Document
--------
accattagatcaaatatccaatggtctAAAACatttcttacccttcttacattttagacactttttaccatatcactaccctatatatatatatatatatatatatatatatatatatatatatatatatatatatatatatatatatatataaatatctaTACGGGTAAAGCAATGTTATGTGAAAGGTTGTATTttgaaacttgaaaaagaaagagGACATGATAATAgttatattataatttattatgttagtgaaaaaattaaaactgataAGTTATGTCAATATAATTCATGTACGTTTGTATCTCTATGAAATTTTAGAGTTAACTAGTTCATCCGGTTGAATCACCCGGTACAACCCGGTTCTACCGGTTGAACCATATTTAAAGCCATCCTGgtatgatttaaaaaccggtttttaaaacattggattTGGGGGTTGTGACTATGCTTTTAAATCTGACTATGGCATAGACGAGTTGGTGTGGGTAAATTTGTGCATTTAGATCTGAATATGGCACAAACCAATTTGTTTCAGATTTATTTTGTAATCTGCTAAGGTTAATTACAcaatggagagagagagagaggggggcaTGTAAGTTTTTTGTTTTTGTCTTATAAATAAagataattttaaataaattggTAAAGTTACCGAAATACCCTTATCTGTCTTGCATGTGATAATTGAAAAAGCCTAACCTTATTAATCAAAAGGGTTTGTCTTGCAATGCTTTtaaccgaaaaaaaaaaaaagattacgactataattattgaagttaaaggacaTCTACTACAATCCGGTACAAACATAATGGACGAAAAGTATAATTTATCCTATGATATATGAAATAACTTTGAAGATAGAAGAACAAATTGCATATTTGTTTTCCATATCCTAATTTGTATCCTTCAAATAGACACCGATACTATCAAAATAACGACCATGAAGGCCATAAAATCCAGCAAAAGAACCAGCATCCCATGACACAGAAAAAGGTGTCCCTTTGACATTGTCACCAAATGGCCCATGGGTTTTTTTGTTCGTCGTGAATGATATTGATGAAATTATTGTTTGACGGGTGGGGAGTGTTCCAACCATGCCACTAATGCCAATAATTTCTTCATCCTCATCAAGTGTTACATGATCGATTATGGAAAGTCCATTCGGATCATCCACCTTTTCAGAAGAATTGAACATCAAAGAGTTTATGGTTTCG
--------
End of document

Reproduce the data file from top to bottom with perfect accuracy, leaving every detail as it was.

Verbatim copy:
accattagatcaaatatccaatggtctAAAACatttcttacccttcttacattttagacactttttaccatatcactaccctatatatatatatatatatatatatatatatatatatatatatatatatatatatatatatatatatatataaatatctaTACGGGTAAAGCAATGTTATGTGAAAGGTTGTATTttgaaacttgaaaaagaaagagGACATGATAATAgttatattataatttattatgttagtgaaaaaattaaaactgataAGTTATGTCAATATAATTCATGTACGTTTGTATCTCTATGAAATTTTAGAGTTAACTAGTTCATCCGGTTGAATCACCCGGTACAACCCGGTTCTACCGGTTGAACCATATTTAAAGCCATCCTGgtatgatttaaaaaccggtttttaaaacattggattTGGGGGTTGTGACTATGCTTTTAAATCTGACTATGGCATAGACGAGTTGGTGTGGGTAAATTTGTGCATTTAGATCTGAATATGGCACAAACCAATTTGTTTCAGATTTATTTTGTAATCTGCTAAGGTTAATTACAcaatggagagagagagagaggggggcaTGTAAGTTTTTTGTTTTTGTCTTATAAATAAagataattttaaataaattggTAAAGTTACCGAAATACCCTTATCTGTCTTGCATGTGATAATTGAAAAAGCCTAACCTTATTAATCAAAAGGGTTTGTCTTGCAATGCTTTtaaccgaaaaaaaaaaaaagattacgactataattattgaagttaaaggacaTCTACTACAATCCGGTACAAACATAATGGACGAAAAGTATAATTTATCCTATGATATATGAAATAACTTTGAAGATAGAAGAACAAATTGCATATTTGTTTTCCATATCCTAATTTGTATCCTTCAAATAGACACCGATACTATCAAAATAACGACCATGAAGGCCATAAAATCCAGCAAAAGAACCAGCATCCCATGACACAGAAAAAGGTGTCCCTTTGACATTGTCACCAAATGGCCCATGGGTTTTTTTGTTCGTCGTGAATGATATTGATGAAATTATTGTTTGACGGGTGGGGAGTGTTCCAACCATGCCACTAATGCCAATAATTTCTTCATCCTCATCAAGTGTTACATGATCGATTATGGAAAGTCCATTCGGATCATCCACCTTTTCAGAAGAATTGAACATCAAAGAGTTTATGGTTTCG